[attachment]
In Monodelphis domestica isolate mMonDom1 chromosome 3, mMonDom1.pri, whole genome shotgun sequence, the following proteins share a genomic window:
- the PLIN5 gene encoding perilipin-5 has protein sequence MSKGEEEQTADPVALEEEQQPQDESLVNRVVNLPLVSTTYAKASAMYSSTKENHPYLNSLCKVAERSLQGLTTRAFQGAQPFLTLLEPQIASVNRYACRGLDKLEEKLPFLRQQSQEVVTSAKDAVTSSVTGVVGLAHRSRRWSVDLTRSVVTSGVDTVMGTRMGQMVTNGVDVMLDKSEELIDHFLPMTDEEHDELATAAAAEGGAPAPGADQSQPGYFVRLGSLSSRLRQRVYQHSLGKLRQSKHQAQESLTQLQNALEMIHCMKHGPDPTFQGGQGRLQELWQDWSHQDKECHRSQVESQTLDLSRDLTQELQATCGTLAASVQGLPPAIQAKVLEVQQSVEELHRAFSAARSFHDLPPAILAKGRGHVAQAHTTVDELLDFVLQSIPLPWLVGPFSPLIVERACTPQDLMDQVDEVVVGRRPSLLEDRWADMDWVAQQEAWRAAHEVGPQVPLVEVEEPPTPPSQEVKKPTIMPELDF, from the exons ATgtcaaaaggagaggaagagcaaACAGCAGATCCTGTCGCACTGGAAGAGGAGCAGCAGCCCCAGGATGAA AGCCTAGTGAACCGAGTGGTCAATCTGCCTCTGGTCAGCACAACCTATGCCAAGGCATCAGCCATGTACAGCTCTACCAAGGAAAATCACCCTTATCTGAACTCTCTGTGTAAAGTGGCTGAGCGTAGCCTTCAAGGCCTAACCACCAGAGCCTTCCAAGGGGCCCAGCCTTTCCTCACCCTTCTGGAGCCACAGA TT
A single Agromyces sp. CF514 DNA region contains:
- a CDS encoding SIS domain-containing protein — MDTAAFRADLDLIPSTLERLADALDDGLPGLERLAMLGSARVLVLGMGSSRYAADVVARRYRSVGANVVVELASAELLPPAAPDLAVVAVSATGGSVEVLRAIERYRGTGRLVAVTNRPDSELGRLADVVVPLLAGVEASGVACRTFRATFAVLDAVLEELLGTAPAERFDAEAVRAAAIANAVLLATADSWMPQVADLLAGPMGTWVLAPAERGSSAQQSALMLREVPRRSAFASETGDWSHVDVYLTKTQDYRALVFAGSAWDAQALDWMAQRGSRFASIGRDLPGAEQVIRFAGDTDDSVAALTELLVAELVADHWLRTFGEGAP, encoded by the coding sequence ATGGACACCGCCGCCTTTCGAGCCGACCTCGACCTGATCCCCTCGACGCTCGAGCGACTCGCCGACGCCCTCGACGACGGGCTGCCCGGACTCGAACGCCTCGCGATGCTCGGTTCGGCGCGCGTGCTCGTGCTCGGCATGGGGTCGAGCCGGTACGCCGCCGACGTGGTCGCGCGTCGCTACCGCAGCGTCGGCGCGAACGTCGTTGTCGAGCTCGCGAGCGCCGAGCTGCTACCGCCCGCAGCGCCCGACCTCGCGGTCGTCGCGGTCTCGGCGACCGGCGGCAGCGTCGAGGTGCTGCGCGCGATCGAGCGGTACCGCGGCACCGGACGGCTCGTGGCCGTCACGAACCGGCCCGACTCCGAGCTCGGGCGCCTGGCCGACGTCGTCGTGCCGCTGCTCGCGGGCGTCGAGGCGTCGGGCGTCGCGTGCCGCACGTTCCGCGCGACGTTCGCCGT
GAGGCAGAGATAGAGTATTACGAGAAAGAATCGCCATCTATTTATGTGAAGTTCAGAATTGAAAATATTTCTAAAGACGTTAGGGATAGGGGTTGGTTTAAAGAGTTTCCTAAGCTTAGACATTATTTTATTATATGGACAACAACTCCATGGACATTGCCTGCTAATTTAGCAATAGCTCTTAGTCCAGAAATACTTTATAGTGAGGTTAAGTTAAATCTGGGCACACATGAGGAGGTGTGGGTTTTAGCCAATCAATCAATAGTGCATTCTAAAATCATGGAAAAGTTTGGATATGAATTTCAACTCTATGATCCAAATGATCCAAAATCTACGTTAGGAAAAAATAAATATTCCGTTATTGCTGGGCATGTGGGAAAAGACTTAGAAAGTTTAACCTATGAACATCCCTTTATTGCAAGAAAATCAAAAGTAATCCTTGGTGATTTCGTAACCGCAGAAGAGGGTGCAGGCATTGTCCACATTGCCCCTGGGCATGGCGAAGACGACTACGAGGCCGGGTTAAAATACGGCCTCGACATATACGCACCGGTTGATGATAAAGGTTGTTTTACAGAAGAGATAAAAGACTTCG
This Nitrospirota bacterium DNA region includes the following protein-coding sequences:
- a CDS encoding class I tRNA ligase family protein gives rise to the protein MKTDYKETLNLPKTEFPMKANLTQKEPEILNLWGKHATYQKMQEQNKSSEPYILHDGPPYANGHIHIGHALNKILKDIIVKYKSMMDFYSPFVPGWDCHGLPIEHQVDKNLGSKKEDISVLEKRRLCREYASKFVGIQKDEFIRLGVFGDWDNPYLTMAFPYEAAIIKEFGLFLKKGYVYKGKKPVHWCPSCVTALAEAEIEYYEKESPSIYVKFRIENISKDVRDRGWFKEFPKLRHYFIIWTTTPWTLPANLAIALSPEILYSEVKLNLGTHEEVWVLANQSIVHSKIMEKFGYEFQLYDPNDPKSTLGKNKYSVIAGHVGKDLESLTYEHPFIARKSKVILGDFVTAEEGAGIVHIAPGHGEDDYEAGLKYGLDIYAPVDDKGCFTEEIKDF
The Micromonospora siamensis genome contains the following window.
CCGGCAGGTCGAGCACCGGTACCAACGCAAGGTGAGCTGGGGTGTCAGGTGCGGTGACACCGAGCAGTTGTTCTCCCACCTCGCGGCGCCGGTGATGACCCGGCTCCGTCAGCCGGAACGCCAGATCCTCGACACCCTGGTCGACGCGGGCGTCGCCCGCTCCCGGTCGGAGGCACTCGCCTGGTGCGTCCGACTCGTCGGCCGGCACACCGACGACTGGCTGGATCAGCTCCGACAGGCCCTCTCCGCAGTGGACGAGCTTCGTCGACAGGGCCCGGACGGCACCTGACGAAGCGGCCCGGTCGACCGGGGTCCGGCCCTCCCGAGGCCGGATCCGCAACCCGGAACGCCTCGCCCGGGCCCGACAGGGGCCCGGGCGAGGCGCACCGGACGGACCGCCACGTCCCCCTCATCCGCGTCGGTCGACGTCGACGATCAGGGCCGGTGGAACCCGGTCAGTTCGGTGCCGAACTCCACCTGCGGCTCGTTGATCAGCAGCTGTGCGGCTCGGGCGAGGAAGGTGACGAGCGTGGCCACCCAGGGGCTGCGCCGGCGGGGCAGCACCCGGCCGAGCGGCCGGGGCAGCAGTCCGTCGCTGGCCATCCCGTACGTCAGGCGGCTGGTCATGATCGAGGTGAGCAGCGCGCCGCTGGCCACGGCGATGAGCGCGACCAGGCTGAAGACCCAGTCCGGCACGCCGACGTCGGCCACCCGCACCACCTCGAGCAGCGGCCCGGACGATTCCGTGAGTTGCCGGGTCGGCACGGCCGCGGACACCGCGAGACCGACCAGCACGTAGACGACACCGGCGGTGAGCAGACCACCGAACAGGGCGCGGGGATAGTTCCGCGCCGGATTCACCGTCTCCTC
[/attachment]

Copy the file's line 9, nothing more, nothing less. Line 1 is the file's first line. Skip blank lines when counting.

CCGGCAGGTCGAGCACCGGTACCAACGCAAGGTGAGCTGGGGTGTCAGGTGCGGTGACACCGAGCAGTTGTTCTCCCACCTCGCGGCGCCGGTGATGACCCGGCTCCGTCAGCCGGAACGCCAGATCCTCGACACCCTGGTCGACGCGGGCGTCGCCCGCTCCCGGTCGGAGGCACTCGCCTGGTGCGTCCGACTCGTCGGCCGGCACACCGACGACTGGCTGGATCAGCTCCGACAGGCCCTCTCCGCAGTGGACGAGCTTCGTCGACAGGGCCCGGACGGCACCTGACGAAGCGGCCCGGTCGACCGGGGTCCGGCCCTCCCGAGGCCGGATCCGCAACCCGGAACGCCTCGCCCGGGCCCGACAGGGGCCCGGGCGAGGCGCACCGGACGGACCGCCACGTCCCCCTCATCCGCGTCGGTCGACGTCGACGATCAGGGCCGGTGGAACCCGGTCAGTTCGGTGCCGAACTCCACCTGCGGCTCGTTGATCAGCAGCTGTGCGGCTCGGGCGAGGAAGGTGACGAGCGTGGCCACCCAGGGGCTGCGCCGGCGGGGCAGCACCCGGCCGAGCGGCCGGGGCAGCAGTCCGTCGCTGGCCATCCCGTACGTCAGGCGGCTGGTCATGATCGAGGTGAGCAGCGCGCCGCTGGCCACGGCGATGAGCGCGACCAGGCTGAAGACCCAGTCCGGCACGCCGACGTCGGCCACCCGCACCACCTCGAGCAGCGGCCCGGACGATTCCGTGAGTTGCCGGGTCGGCACGGCCGCGGACACCGCGAGACCGACCAGCACGTAGACGACACCGGCGGTGAGCAGACCACCGAACAGGGCGCGGGGATAGTTCCGCGCCGGATTCACCGTCTCCTC